This weekend is the Jewish New Year. Which makes a bit more sense placementwise than the secular calendar's new year marker. I mean, dead of winter? As the start of a year? How do you think about rebirth when there is snow on the ground? Rosh Hashanah isn't that much better--fall doesn't have renewal characteristics like spring, but at least you have harvesting, gathering, contemplating. As I said, just a bit of sense.
There are three traditions (perhaps old wives' tales) that infertile women do during this time. Two happen on the second day of Rosh Hashanah this year, which would be this Sunday, the 24th. The first ceremony is called Tashlich and it entails going to a moving body of water (river, stream, lake, ocean) and "casting away" all of the crap you've experienced this past year. The failed cycles. The injections. The fights with your spouse over infertility choices. The miscarriages. The exams and procedures and blood work and sonograms. All of it. Figuratively cast it away. Okay, so you're technically supposed to cast away your sins. But let's just pretend that my sins are much more miniscule in importance than all of the bad feelings tied to infertility. I used to write out a long list of all the things I wanted to close off and forget (forget the emotions and pain--not forget the lesson learned) from the past year. And then I would rip it up and throw the pieces in the water because the point is to not hold on to these things and take them with you into the next year.
That night (the second tradition), people eat a pomegranate. It's part of this larger concept called first fruits, but infertile women have adopted it as a way to ensure good fertility in the coming year. We not only ate the pomegranate ourselves, but shared it with my parents who had already gone through infertility. We just thought that the more people on our side, the better. So, we had at least four people pushing for good fertility for us each year. So, I would recommend getting together with friend to eat the pomegranate. Or your lady-when-waiting or sibling or parents. And just...watch out for stains. And thinking about the future.
The final tradition happens a few weeks later after the holiday of Succot. Succot is a harvest holiday and the oversimplified description of this holiday is that it's a time when Jews celebrate the fall harvest by building these temporary shelters (called a sukkah) and spending time as a community within them. Some people sleep in them for the 8 days of the holiday. Others just hold meals in them. In each sukkah is a set of braided leaves (called a lulav) and a small, lemon-like fruit (called an etrog). You shake the lulav and etrog in several directions and recite this prayer when you enter the sukkah. Damn, when you have to explain your own holiday, it sounds so much weirder than when you're just celebrating it.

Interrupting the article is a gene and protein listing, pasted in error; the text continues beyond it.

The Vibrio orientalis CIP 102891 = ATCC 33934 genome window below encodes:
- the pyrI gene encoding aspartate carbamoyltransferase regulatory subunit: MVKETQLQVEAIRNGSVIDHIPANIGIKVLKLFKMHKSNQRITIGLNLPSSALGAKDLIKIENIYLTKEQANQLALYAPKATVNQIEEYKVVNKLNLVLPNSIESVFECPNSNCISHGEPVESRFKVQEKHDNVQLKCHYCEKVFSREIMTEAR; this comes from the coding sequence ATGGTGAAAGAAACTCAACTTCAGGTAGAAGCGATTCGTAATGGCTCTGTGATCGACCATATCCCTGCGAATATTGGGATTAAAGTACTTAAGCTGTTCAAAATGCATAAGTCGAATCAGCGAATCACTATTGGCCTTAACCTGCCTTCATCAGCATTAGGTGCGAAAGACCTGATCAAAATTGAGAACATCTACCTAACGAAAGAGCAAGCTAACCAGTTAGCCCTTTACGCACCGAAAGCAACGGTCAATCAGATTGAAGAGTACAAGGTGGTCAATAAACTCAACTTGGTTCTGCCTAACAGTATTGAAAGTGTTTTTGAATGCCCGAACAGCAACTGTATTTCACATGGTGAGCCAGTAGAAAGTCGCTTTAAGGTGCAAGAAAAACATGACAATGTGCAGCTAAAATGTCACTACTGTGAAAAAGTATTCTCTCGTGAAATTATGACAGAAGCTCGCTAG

When Succot is over (this year on October 15th), the etrog is given to a couple who is trying to conceive and the woman bites the stem (called the pitom) off the top. And it's supposed to bring her a pregnancy within the year. We were given the etrog two years running. I still have the little, shriveled etrogs and the wooden stems inside a cup in my living room. So how do you get the etrog? I don't know if you're not Jewish. I mean, you could buy one, but I've always assumed that it was supposed to have been used during the holiday to have it infused with extra spiritual powers. You could call any synagogue in America and explain your situation and ask them for their etrog when the holiday is over. It saves them the uncomfortable task of trying to figure out the infertile couple in their congregation and offer it to them.
And all these things...do they help? Who knows. I think tashlich is a wonderful tradition for everyone. To just throw away all the bad feelings that are weighing you down. The rest of it? How could it hurt?